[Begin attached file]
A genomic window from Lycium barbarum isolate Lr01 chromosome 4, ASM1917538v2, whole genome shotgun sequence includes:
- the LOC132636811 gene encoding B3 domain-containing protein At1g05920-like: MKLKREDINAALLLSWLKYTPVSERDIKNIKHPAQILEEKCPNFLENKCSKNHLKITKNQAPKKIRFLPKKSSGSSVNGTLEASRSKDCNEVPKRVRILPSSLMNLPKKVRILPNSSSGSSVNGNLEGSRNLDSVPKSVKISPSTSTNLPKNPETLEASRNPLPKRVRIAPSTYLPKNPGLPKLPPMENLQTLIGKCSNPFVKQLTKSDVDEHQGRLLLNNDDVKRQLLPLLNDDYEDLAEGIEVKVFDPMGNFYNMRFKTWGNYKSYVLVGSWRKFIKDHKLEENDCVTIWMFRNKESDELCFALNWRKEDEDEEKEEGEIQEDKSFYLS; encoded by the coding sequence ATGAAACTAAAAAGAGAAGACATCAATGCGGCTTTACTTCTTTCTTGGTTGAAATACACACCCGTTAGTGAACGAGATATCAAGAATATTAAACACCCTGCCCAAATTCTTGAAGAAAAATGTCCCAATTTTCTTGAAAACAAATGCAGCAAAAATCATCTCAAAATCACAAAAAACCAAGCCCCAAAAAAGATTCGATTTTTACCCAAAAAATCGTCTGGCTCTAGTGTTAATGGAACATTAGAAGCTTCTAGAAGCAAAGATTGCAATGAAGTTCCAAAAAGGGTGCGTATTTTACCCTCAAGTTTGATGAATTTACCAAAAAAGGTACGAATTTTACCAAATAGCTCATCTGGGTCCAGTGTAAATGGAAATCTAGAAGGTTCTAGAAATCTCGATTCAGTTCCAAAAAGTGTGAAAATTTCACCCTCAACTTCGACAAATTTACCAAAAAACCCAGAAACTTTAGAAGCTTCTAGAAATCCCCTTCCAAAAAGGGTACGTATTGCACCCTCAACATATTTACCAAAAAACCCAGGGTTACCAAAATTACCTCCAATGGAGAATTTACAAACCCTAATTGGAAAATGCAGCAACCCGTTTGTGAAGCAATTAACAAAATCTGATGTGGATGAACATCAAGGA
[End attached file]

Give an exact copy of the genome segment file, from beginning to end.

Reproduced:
A genomic window from Lycium barbarum isolate Lr01 chromosome 4, ASM1917538v2, whole genome shotgun sequence includes:
- the LOC132636811 gene encoding B3 domain-containing protein At1g05920-like: MKLKREDINAALLLSWLKYTPVSERDIKNIKHPAQILEEKCPNFLENKCSKNHLKITKNQAPKKIRFLPKKSSGSSVNGTLEASRSKDCNEVPKRVRILPSSLMNLPKKVRILPNSSSGSSVNGNLEGSRNLDSVPKSVKISPSTSTNLPKNPETLEASRNPLPKRVRIAPSTYLPKNPGLPKLPPMENLQTLIGKCSNPFVKQLTKSDVDEHQGRLLLNNDDVKRQLLPLLNDDYEDLAEGIEVKVFDPMGNFYNMRFKTWGNYKSYVLVGSWRKFIKDHKLEENDCVTIWMFRNKESDELCFALNWRKEDEDEEKEEGEIQEDKSFYLS; encoded by the coding sequence ATGAAACTAAAAAGAGAAGACATCAATGCGGCTTTACTTCTTTCTTGGTTGAAATACACACCCGTTAGTGAACGAGATATCAAGAATATTAAACACCCTGCCCAAATTCTTGAAGAAAAATGTCCCAATTTTCTTGAAAACAAATGCAGCAAAAATCATCTCAAAATCACAAAAAACCAAGCCCCAAAAAAGATTCGATTTTTACCCAAAAAATCGTCTGGCTCTAGTGTTAATGGAACATTAGAAGCTTCTAGAAGCAAAGATTGCAATGAAGTTCCAAAAAGGGTGCGTATTTTACCCTCAAGTTTGATGAATTTACCAAAAAAGGTACGAATTTTACCAAATAGCTCATCTGGGTCCAGTGTAAATGGAAATCTAGAAGGTTCTAGAAATCTCGATTCAGTTCCAAAAAGTGTGAAAATTTCACCCTCAACTTCGACAAATTTACCAAAAAACCCAGAAACTTTAGAAGCTTCTAGAAATCCCCTTCCAAAAAGGGTACGTATTGCACCCTCAACATATTTACCAAAAAACCCAGGGTTACCAAAATTACCTCCAATGGAGAATTTACAAACCCTAATTGGAAAATGCAGCAACCCGTTTGTGAAGCAATTAACAAAATCTGATGTGGATGAACATCAAGGA